We lit a couple of candles in the lounge, put on some fairy lights in the other room, moved the touch lamp into the bathroom too to ensure only dim light there for optimal oxytocin, and set the scene for a beautiful birth. The lounge was warm with the heat pump going, dark except for the candles, and felt so safe and so soothing. Almost womb-like, I suppose, in hindsight!  I labored there in silence for hours through the night, pacing constantly to keep things moving and breathing quietly through the virtually painless contractions while focusing on the feeling of muscles moving to allow baby to emerge. Sometimes I had company, sometimes I kicked them out for some time alone.  Our student midwife arrived at midnight providing soothing support for us both through the long night.  We called our midwife around 3am after my waters broke, and she provided a calm, reassuring presence, just hovering and observing in the background or the other end of the house, respecting the process and the importance of not interfering, not disturbing things, just letting birth unfold in its own time and its own way.

The long night

And so things kept going. I was really tired from our early start that morning and no sleep, just pacing constantly – if I sat or lay down, contractions would stop – with my feet growing very weary (they hurt more than anything else!). I had a couple of ten-minute naps on the sofa to help raise my energy levels, and which I felt my body was telling me I needed desperately.  After the second short sleep, things suddenly began to pick up pace once more. Everything had been virtually painless until now.  But, being close to transition, I could feel the oxytocin giving way to adrenaline with an increased sense of urgency and more sensations of pain and simultaneous “clarity and fog”. Time was hazy and I lost all concept of minutes, hours, anything except what my body was doing at that moment. I was vaguely aware of people moving in the background to prepare some warm towels for baby, a scramble for the cord tie, and our son being up and coming in and out of the room. At one point he was sitting in his noisy red car toy with its silly songs playing, which was both totally normal and utterly surreal – given what was happening in front of him!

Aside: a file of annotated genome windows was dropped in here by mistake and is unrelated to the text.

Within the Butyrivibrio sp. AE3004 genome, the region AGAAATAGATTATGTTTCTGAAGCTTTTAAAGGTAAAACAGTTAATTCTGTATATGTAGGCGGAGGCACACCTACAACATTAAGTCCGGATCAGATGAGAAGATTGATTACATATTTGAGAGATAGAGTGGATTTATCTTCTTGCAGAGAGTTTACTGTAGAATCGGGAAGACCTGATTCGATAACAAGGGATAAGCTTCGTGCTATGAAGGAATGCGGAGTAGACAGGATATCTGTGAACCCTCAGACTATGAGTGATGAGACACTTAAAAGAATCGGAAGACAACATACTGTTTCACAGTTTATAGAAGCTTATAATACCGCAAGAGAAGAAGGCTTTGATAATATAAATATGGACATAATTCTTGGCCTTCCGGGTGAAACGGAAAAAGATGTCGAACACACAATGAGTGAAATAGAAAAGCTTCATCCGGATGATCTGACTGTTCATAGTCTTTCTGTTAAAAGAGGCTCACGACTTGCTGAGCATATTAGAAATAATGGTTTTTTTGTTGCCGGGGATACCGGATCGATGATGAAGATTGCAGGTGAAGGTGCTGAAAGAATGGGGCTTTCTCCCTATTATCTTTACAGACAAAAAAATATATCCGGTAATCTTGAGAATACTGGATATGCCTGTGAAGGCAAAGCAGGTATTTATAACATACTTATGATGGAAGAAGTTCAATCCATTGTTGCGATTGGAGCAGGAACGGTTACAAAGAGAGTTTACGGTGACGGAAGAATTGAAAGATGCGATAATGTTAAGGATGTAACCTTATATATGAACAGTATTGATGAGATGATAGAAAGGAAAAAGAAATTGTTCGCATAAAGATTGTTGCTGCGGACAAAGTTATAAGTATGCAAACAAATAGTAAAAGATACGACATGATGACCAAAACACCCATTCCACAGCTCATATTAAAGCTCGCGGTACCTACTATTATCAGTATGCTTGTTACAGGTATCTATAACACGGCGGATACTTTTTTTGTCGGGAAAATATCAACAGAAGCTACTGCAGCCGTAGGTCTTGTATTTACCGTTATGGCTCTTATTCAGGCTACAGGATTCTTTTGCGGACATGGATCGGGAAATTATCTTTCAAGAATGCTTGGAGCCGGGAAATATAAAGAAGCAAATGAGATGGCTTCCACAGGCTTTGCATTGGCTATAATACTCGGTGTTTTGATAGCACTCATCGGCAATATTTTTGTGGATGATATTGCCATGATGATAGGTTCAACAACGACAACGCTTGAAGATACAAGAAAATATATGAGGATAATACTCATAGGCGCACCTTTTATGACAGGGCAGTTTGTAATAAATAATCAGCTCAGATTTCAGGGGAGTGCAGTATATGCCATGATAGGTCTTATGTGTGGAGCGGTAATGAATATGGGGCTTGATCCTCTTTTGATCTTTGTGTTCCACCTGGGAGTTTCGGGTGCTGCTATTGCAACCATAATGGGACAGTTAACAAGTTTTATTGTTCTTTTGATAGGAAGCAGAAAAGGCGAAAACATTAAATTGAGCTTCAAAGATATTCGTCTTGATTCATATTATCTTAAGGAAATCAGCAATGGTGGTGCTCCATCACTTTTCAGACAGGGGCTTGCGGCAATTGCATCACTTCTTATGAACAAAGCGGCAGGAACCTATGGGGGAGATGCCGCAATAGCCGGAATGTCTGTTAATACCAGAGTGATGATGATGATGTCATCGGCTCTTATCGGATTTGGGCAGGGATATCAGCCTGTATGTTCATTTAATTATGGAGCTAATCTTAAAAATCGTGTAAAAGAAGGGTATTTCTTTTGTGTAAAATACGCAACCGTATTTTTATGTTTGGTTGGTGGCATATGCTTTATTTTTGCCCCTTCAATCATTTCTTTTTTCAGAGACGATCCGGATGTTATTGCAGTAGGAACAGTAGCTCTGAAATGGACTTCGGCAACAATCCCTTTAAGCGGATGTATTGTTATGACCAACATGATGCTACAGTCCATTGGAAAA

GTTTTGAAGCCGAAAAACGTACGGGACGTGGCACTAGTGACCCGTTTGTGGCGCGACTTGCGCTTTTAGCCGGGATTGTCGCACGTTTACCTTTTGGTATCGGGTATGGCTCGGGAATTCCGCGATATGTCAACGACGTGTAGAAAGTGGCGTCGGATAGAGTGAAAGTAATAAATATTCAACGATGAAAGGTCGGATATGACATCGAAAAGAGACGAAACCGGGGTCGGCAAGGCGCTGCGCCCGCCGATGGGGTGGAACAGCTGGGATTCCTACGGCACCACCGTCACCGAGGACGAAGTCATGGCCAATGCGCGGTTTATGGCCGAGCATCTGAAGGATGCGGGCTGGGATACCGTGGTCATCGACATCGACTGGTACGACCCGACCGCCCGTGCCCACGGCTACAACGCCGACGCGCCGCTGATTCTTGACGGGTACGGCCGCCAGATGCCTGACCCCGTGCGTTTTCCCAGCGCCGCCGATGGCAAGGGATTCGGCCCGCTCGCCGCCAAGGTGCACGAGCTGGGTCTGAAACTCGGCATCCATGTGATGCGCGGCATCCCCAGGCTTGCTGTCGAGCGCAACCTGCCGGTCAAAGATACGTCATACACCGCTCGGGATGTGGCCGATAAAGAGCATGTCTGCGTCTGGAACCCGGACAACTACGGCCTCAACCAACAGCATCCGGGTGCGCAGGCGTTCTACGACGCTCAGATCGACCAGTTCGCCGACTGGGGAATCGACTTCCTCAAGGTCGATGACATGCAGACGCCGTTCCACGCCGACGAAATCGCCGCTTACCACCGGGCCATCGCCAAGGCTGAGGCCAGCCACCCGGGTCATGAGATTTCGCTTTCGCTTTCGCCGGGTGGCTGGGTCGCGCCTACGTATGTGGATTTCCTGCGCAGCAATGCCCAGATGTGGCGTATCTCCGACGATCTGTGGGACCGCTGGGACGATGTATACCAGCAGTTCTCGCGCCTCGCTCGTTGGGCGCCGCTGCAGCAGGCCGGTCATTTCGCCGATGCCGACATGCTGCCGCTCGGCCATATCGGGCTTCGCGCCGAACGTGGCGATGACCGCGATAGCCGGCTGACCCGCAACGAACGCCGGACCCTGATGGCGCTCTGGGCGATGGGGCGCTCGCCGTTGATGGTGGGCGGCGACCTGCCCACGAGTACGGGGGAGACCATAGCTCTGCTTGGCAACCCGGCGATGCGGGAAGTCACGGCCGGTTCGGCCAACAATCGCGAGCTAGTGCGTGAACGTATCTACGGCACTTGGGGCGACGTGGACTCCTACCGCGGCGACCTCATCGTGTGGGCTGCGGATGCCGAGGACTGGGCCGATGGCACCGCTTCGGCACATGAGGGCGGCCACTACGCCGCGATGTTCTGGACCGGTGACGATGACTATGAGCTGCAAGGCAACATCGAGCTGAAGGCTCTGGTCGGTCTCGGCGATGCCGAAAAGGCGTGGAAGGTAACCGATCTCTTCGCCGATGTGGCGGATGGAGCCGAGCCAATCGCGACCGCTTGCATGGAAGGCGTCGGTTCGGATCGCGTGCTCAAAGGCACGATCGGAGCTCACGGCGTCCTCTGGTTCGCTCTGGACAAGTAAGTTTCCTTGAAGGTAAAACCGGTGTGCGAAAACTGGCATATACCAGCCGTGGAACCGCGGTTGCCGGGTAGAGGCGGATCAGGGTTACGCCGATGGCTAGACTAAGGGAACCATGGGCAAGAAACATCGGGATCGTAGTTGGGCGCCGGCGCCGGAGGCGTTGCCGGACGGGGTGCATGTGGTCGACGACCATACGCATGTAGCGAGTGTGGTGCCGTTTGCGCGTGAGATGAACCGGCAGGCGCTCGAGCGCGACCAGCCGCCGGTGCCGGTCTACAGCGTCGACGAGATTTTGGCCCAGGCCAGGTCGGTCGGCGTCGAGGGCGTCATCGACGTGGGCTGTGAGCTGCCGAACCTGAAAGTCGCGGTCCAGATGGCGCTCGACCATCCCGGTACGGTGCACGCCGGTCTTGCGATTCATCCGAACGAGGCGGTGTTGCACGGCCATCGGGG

Morning dawns

And then the second stage really hit, and I won’t lie, it hurt. But those hormones – oh, those hormones! I was on another planet, completely out to it yet acutely aware of just my body and my baby embarking on her descent, hearing noises and people around me as I roared, coming apart at the seams, but then coming together again a whole new person. I feel like this birth tore away any remnants of the trauma that my son and I went through (during his birth) and made us whole again somehow. He sat in the background, watching it unfold. And after what felt like an eternity of her stalling with her head slightly skewed, I changed position, Matt supporting our entire weight, and pushed her out in one enormous rush, into my fumbling, shaking hands in the middle of our lounge.

Isobel is born

And there she was. Our beautiful little girl. She snuggled to my chest as I sat there in awe, watching her change color as her placenta slowly stopped supporting her and her lungs took over, cord turning from fat and blue to thin and white. Within a few minutes, she was latching on and feeding well.  She has barely stopped since!

The rest of the day was a bit of a haze of cuddles, rest and getting to know our lovely girl. The joy of being at home and having your own food, your own shower – and your own bed – cannot be overstated.  And delicious steak for dinner…

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Thank you again, Erin, for agreeing to share such a lovely story which can be found in full – and with additional images – on Erin’s own blog site.